HIPAA Administrative Simplification consists of two areas. The first is commonly referred to as the Transactions and Code Sets Rule, although it also covers standardization of identifiers. This Rule requires standardization in all health-related electronic transactions, such as electronic transmission of insurance claims, verification of insurance, statements, explanations of benefits, remittance advice, etc.
Online Backup is not a health related transaction, and is therefore not covered under the Transactions and Code Sets Rule.
The second area of Administrative Simplification is made up of two Rules, the Privacy Rule and the Security Rule. Because these two rules are where the most confusion arises, we will examine them in some detail.
Privacy and Security
Before the Privacy and Security Rules can be explained, we must understand what they are intended to protect. Both Rules are intended to safeguard any health-related information that can be traced to or used to identify an individual. Some examples of this type of information include name, address, Date of Birth, Social Security number, or any other identifier. This type of information is referred to as Protected Health Information, or PHI.
The Privacy Rule and Security Rule are intended to protect PHI in different ways. The Privacy Rule sets out limits on who can have access to PHI and for what purpose. The Security Rule regulates the Procedural, Physical and Technical means that are used to protect PHI.
The Privacy Rule places limits on the ways that PHI can be used and disclosed, and requires accounting of disclosures. But it is relevant at this point to review how Online Backup works.
With an Online Backup solution, all information to be backed up is encrypted by the local client before being transmitted, using a key that is stored locally. Data is stored on the Online Backup Server in its encrypted form. Data can only be recovered by transmitting it back to the local client, which decrypts it, again using the locally stored key. The most important feature of this arrangement is that while the data is stored on the Online Backup Server, it is encrypted and not in a readable format. The remote server does not have access to the key, and without the key, the data cannot be converted to a readable format.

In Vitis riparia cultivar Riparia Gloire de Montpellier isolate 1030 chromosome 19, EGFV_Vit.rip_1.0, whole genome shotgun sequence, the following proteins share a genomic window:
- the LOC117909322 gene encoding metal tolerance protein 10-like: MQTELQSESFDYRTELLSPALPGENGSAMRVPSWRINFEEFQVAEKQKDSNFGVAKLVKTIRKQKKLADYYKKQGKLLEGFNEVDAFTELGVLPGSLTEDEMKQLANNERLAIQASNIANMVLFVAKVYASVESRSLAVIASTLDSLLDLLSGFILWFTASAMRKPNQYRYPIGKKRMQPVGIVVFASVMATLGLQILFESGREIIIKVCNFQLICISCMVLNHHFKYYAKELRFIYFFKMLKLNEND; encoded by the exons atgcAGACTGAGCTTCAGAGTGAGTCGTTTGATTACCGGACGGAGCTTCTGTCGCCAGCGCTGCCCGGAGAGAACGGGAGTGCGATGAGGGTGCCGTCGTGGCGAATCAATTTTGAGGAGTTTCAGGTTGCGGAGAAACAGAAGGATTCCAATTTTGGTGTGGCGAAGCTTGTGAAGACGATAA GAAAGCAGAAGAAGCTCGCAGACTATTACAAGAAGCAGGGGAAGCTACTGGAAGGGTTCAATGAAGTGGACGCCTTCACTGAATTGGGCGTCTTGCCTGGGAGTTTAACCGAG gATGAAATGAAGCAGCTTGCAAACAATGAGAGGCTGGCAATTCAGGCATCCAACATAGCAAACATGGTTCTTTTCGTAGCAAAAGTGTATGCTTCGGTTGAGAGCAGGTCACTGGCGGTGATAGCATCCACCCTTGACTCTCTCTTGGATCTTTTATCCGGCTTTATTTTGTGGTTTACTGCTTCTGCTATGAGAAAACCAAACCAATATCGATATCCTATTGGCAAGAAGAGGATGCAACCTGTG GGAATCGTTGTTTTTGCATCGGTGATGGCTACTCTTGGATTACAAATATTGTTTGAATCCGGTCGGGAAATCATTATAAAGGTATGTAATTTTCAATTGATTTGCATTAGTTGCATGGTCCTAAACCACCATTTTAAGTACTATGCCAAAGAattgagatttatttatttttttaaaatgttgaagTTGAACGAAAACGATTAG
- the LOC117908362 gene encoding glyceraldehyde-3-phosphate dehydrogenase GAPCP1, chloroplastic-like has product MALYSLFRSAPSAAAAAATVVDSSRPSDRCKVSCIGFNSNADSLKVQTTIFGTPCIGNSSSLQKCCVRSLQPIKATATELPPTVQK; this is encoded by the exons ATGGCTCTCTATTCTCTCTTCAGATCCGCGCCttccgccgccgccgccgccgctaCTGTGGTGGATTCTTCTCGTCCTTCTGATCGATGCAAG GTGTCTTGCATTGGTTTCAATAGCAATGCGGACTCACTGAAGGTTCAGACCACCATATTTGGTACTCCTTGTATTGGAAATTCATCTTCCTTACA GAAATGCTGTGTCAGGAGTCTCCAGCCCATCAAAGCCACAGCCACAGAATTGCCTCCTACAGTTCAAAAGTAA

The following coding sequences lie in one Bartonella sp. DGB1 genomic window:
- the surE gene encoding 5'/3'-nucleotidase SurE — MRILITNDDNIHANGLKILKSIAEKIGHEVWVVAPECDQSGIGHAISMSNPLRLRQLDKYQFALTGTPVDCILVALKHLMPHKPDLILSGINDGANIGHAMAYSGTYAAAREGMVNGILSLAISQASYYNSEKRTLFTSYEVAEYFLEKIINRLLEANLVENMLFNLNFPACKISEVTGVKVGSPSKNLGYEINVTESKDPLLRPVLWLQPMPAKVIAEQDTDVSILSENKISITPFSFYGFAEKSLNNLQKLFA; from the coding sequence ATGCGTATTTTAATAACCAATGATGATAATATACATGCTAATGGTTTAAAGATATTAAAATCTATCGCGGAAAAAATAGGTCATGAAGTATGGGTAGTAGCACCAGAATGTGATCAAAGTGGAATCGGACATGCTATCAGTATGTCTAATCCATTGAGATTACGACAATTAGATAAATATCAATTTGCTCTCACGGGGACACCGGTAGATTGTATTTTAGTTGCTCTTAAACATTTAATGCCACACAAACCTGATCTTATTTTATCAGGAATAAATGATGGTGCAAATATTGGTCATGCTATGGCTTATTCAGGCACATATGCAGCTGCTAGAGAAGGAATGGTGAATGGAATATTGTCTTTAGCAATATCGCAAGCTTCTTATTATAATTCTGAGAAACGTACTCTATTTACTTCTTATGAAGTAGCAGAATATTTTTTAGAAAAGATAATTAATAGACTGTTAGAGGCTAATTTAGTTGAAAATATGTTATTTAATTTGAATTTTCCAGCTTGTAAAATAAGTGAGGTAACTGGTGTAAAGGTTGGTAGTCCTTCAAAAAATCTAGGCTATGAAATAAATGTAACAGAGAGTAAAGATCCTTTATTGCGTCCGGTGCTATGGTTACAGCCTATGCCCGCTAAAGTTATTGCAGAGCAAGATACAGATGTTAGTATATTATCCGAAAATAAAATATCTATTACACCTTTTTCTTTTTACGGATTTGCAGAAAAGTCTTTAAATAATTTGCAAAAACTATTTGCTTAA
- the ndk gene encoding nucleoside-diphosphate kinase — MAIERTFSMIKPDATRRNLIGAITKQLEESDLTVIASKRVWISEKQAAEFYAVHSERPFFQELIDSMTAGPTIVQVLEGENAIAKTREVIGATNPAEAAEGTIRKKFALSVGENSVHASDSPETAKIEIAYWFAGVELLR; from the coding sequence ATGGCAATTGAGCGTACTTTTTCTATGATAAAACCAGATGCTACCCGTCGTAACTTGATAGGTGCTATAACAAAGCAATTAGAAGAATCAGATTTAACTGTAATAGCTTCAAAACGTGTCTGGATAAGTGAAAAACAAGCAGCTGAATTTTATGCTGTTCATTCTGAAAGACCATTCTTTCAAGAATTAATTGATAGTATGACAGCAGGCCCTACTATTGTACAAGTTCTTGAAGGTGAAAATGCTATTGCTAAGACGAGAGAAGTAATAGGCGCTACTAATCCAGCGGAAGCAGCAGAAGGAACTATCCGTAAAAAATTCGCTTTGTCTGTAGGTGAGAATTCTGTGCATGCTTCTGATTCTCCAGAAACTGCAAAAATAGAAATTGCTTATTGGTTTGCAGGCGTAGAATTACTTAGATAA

Online Backup Services do not involve the use or disclosure of PHI. All backup data is stored on the Online Backup Server in an encrypted form, and any access to PHI by an Online Backup Service Provider would be incidental, if even possible. Online Backup Service Providers are therefore not normally considered to be Business Associates, and are not covered by or required to be compliant with the HIPAA Administrative Simplification Privacy Rule.
The Security Rule is the one part of HIPAA that clearly applies to the type of services that Online Backup offers. The Final Security Rule was published in February 2003, and became effective on April 21, 2003.
The Security Rule legislates the means that should be used to protect PHI. It requires that covered entities have appropriate Administrative Procedures, Physical Safeguards, and Technical Safeguards to protect access to PHI.
Examples of appropriate safeguards include:
- Establishment of clear Access Control policies, procedures, and technology to restrict who has authorized access to PHI.
- Establishment of restricted and locked areas where PHI is stored.
- Establishment of appropriate Data Backup, Disaster Recovery, and Emergency Mode Operation planning.
- Establishment of technical security mechanisms such as encryption to protect data that is transmitted via a network.
RBackup and Mercury are compliant with the Final Security Rule.
Their Online Backup client software contains all appropriate technical security mechanisms to protect the data that is transmitted to and from the Server.
Online Backup can form a critical part of Data Backup, Disaster Recovery, and Emergency Mode Operations strategies by providing offsite backup that can be geographically distant from the client site to minimize the likelihood of data loss in a large scale disaster. In the event of loss of the primary data center, data on an Online Backup Server can easily be recovered from any replacement data center.
Online Backup, as part of a comprehensive security plan, can be an important part of compliance strategy.
Disclaimer: Please note that, although all information presented in this chapter is believed to be factually correct, this is not intended to give legal advice. Please consult with your legal counsel if you have questions about your specific situation.
Rob Cosgrove is the President of Remote Backup Systems, founder of the Online Backup Industry, and a vocal advocate for maintaining the highest standards in Online Backup software. His latest book, the Online Backup Guide for Service Providers: How to Start and Operate an Online Backup Service, is available online now, on Amazon.com, and at bookstores.
Remote Backup Systems provides brandable, scalable software and solutions to MSPs and VARs enabling them to offer Online Backup Services.